The divide between facilities and IT teams within the data center created some lively debate this week at DatacenterDynamics Converged Santa Clara. This time the conversation was around unused capacity, cost and risk. Judging by the thoughts of those working here on the US West Coast, the overall responsibility for managing these areas is a real ‘hot potato’ that is turning efforts to drive efficiency and reduce costs to mash.
But it appears to be the fault of no single team or technology. What it really boils down to (not intending to put another potato pun out there!) is a lack of education, or even an ensuing candidate position to assume such a role. It seems IT teams have enough on their plate to start learning facilities, and facilities the same regarding IT. And finance, well they often have other parts of the business to think about, despite paying the power bill. But when things go wrong, this hot potato can cause havoc for all teams involved.
On the evening leading to the event, a roundtable organized by predictive modeling vendor Future Facilities, hosted by industry advisor Bruce Taylor and attended by a number of industry stalwarts and a handful of newer industry members, discussed hindrances to capacity planning. Most agreed that the main reason we have stranded capacity in the data center is that the industry has created so many silos – teams working on individual projects inside the facility – that there is rarely someone tasked with taking on the bigger picture, looking at the farm from the top of the mountain.
Air flow is complicated, and Future Facilities argues that predictive modeling is the only science that can really help when deploying, then maintaining levels of efficiency as data center demands – and equipment – change.
Dr. Jon Koomey, research fellow at the Steyer-Taylor Center for Energy Policy and Finance at Stanford University said only when you know the physics of the situation inside the data center, and the effect of changes you are likely to make in future, can you remove the problem of stranded capacity, and in turn drive better levels of efficiency through reduced power use.
“The goal, ultimately, is to match energy services demanded with those supplied to deliver information services at the total lowest cost. The only way to do that is to manage stranded capacity that comes from IT deployments that do not match the original design of the facility,” Koomey said.
He likened the situation today to Tetris, drawing on the analogy of the different shaped blocks in the game.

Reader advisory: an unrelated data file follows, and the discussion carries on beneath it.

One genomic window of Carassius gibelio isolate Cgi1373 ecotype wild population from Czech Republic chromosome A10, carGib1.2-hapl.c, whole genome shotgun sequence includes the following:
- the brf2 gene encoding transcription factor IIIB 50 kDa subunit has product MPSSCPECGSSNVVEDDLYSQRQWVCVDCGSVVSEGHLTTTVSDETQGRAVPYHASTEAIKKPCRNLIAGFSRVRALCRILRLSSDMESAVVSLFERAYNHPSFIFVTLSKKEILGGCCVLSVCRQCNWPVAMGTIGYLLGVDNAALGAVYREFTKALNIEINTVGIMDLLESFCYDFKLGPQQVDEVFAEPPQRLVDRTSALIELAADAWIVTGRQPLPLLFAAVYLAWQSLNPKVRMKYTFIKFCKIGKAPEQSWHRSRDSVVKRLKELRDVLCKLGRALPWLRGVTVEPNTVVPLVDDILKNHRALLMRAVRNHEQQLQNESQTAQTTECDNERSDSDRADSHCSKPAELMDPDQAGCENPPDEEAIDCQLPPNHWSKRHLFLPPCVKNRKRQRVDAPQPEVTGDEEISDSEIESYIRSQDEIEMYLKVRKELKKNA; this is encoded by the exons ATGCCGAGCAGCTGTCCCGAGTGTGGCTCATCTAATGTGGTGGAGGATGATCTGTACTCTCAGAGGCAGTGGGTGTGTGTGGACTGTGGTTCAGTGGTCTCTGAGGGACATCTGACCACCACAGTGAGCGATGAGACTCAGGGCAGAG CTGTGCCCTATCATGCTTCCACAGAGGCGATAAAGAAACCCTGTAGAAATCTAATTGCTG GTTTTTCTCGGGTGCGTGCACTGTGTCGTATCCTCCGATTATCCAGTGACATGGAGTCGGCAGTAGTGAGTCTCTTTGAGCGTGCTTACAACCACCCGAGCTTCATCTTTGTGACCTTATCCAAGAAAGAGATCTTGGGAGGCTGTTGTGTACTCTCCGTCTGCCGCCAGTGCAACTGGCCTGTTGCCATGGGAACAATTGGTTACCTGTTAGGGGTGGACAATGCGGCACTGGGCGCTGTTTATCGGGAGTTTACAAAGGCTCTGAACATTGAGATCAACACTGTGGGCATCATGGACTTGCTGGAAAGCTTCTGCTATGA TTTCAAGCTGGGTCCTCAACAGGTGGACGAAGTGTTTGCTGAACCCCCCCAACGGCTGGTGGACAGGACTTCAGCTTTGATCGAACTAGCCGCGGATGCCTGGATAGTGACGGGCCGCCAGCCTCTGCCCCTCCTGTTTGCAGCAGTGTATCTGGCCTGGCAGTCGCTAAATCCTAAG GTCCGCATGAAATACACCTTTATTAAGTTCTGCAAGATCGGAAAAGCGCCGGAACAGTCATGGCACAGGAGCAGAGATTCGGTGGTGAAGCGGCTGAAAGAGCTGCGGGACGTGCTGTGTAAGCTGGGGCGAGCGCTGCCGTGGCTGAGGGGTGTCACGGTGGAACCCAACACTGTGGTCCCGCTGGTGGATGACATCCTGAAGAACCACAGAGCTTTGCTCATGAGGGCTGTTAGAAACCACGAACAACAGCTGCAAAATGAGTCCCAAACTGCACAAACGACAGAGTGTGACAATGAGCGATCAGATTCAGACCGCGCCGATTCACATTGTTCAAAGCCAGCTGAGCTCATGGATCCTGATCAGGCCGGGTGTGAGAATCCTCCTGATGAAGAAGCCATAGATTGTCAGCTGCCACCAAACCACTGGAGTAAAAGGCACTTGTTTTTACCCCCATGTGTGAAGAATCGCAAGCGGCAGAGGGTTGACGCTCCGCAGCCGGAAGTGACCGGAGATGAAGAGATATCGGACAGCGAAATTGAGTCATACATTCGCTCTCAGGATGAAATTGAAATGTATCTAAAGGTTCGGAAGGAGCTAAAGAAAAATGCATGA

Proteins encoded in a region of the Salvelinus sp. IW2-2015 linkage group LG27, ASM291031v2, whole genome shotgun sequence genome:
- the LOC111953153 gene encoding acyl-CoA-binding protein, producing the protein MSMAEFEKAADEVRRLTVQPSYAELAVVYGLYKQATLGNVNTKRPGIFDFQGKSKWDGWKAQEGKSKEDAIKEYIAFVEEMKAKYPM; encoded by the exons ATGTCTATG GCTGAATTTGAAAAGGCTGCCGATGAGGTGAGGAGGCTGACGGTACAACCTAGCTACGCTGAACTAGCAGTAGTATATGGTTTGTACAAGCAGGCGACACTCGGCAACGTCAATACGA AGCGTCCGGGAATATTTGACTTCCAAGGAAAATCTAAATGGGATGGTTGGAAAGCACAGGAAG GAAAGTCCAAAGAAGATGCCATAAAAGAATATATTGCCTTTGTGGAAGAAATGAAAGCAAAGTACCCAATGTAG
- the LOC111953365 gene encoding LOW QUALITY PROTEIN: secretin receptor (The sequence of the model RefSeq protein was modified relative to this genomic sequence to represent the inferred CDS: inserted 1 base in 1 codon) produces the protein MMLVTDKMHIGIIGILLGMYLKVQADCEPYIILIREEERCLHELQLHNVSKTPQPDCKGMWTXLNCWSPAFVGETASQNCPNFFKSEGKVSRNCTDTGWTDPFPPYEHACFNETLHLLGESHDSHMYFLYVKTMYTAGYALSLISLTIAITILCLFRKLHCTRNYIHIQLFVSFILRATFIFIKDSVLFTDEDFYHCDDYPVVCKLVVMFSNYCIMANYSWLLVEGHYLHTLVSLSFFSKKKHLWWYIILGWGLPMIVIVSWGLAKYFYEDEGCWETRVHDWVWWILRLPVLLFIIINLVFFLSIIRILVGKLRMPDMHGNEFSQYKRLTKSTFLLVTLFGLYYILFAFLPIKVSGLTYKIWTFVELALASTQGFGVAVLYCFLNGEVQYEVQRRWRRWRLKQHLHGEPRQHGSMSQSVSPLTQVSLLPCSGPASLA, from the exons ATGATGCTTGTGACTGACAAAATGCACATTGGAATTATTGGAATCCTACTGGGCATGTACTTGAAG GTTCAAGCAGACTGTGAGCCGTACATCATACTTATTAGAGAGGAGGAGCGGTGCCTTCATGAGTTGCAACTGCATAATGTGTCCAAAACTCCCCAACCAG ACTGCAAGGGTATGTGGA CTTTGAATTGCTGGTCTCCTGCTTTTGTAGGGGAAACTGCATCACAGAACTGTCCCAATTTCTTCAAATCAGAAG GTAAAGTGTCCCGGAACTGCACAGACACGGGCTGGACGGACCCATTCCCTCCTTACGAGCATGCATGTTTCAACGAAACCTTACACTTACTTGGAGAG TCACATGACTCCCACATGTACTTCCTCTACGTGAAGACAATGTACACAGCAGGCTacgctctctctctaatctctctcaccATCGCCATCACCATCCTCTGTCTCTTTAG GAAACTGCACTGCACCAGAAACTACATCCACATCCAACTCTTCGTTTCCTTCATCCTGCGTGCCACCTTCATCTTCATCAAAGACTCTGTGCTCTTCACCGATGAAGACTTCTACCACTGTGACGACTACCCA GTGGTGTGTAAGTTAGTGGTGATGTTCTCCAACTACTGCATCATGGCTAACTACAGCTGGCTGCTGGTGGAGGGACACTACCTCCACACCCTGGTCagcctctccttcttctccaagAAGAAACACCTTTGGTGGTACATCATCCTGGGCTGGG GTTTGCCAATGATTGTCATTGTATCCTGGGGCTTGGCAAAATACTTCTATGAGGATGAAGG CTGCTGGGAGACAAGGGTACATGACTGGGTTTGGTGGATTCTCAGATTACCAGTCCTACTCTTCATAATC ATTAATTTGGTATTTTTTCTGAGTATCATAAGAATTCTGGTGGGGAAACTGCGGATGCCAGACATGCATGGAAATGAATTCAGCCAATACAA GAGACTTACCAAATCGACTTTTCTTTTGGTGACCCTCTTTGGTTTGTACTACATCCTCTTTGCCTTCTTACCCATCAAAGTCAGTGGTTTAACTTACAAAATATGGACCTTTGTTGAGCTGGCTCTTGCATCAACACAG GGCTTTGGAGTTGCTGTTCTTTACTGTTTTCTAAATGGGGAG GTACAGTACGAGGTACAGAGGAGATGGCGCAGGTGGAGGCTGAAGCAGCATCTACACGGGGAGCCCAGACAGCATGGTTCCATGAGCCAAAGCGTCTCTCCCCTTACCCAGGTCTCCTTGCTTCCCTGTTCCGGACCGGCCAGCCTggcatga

“IT loads come in to the facility in all different shapes, leaving spaces. Those spaces are capacity, so that 5MW IT facility you think you have bought will typically have 30% to 40% unused.”
Despite the obvious draw for making maximum use of your data center many attendees agreed that predictive modeling, and even data center infrastructure management (DCIM) tools that offer more clarity on the individual situation at real time, can be a difficult sell. Once again, the hot potato (of no one tasked with complete responsibility) often gets in the way.
Mark Thiele, EVP of data center technology at Switch, who has also worked for ServiceMesh, VMware and Brocade, said in most cases there is not a single person in the data center with a vision or understanding of the facility’s entire operations – from design and build to IT, facilities and even economics.
“Today 75 to 80% of all data centers don’t have a holistic person that knows and understands everything about the data center, so the target opportunity for [sale of] these tools is often someone that has no responsibility for managing this in their job description,” Thiele said.
“We also find that a majority of facilities today are still bespoke – they are designed to be repaired after they are created. These are serious thresholds that have to be overcome in the market on the whole.”
But this is a situation the industry has created for itself, according to dinner host and Future Facilities CEO Hassan Moezzi.
“If you go back to IBM, 40 years ago it dominated the mainframe market. At the time, the concept of IBM having blank cheque for customers was a really painful thing but everyone accepted that because it was the only way. IBM built the power, cooled the data center and provided the hardware and software and if anything went wrong with the data center it was all put back on to IBM,” Moezzi said.
Today we have the silos and distributed systems we have asked for. Anyone can buy a computer and plug it into a wall. The shackles have gone, and so too has that one throat to choke – or to sell capacity planning systems to.
Continue Reading this article here: http://www.datacenterdynamics.com/blogs/penny-jones/does-data-center-industry-need-capacity-god